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Uber and Lyft get official go-ahead in Hillsborough

Stephanie Smith, senior public policy manager for Uber Florida, celebrates after the Hillsborough County PTC voted to end its battle with Uber and Lyft by passing a temporary operating agreement.
Published Nov. 10, 2016

TAMPA — Uber and Lyft are finally street legal in Hillsborough County.

The Public Transportation Commission on Wednesday voted 4-3 to adopt a temporary agreement for the two ridesharing companies to operate legally in Hillsborough through 2017. The deal ends a long legal battle with the companies, which sued the PTC after it fined their drivers for working without insurance and permits.

The agreement means Uber and Lyft drivers will not be required to undergo the FBI fingerprint-based background check that the PTC wanted. Instead, they will be subject to "enhanced" background checks that go back only seven years.

But it wasn't a total victory for Uber and Lyft. With a nod to the taxicab industry, board members approved emergency rules that allow cab companies to offer ridesharing services. Those rules also open the door for other rideshare companies to operate in the county, though they would have to fingerprint their drivers.

The breakthrough came at some cost. The three-hour meeting ended with Tampa City Council member Frank Reddick resigning from the board. And PTC executive director Kyle Cockream said he will now step down at the end of the year. He had planned to stay until March.

PTC chairman Victor Crist negotiated the deal with Uber and Lyft. Tampa City Council member Guido Maniscalco, Plant City Commissioner Nate Kilton and county Commissioner Ken Hagan also supported the deal.

"This agreement would provide the PTC with what we don't have now: safety standards for the riding public that are close to where we have tried to go with this board and the teeth to enforce them," Crist said.

PTC vice chairman David Pogorilich, County Commissioner Al Higginbotham and Reddick voted against the deal.

Pogorilich said the agency should not compromise on fingerprint background checks and said he worries that blame will be aimed at the agency if riders come to harm from drivers with criminal records.

"It baffles me that the drivers and the passengers wouldn't want the most safety that we can offer," he said.

After the meeting, Reddick said he resigned because the state law that set up the agency mandates fingerprinting.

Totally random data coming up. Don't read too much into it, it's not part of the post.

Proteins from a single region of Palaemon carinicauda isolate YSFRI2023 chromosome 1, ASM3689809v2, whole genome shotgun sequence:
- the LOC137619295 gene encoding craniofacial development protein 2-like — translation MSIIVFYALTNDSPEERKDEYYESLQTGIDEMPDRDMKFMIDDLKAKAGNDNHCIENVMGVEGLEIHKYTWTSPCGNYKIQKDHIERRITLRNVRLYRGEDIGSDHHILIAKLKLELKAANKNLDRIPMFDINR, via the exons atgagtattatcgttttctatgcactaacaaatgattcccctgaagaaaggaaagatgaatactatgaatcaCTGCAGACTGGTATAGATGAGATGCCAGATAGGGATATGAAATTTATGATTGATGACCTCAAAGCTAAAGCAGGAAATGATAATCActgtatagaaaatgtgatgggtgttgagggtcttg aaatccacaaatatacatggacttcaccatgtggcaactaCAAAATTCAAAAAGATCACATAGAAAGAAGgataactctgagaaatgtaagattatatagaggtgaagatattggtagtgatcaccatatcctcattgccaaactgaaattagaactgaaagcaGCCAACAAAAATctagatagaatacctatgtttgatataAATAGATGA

"I can't be on a board that believes in breaking the law," he said.

PTC legal staffers have previously stated that using a temporary operating agreement to settle two outstanding lawsuits gives the agency a loophole to waive fingerprinting.

PTC attorney Cindy Oster on Wednesday also briefed the board that the agency's outside counsel views the deal as "legally defensible," though the agency expects it may be challenged.

That could be soon. Local rideshare startup DriveSociety indicated after the meeting that it will sue the agency if it does not reverse Wednesday's vote.

"It is inconceivable for the PTC to simultaneously approve rules dedicated to protect the safety of the public and create operating agreements for the only two offenders of those rules," CEO Marcus Carter said.

In addition to background checks, the deal requires Uber and Lyft drivers to carry additional insurance and get their cars inspected annually. Vehicles cannot be older than 10 years.

To cover the cost of regulation, Uber will pay the PTC $250,000 per year and Lyft will pay $125,000. The amounts are based on the number of cars each has operating in the county.

Uber and Lyft drivers spoke at the meeting, calling for board members to support the deal.

Elizabeth Henson said she had been driving for Uber for only three weeks but had learned how customers value the service.

"My riders are mostly young people that don't own cars. They can't afford to own cars," she said. "I give them rides to and from work and school, and I feel privileged to do that."

But taxicab owners questioned the deal.

"We should not be rewarding those we have already acknowledged are breaking the law," said Louis Minardi, the owner of Yellow Cab Co. of Tampa.

On Wednesday, the PTC board also approved spending $75,000 to hire an outside firm to investigate whether the agency is too cozy with the taxicab and limousine rental industry it regulates.

It comes after a Tampa Bay Times report revealed that the agency used taxicab and limousine staffers during sting operations to catch ridesharing drivers. The report led incoming state Sen. Dana Young, R-Tampa, to request the Florida Department of Law Enforcement to investigate Cockream.

The PTC plans to look for an interim executive director in the meantime.

At the end of the meeting, Higginbotham was elected as the agency's new chairman. Crist, who also serves as a county commissioner, announced in September that he wants to be assigned to a new board or agency during the County Commission's re-organization later this month.

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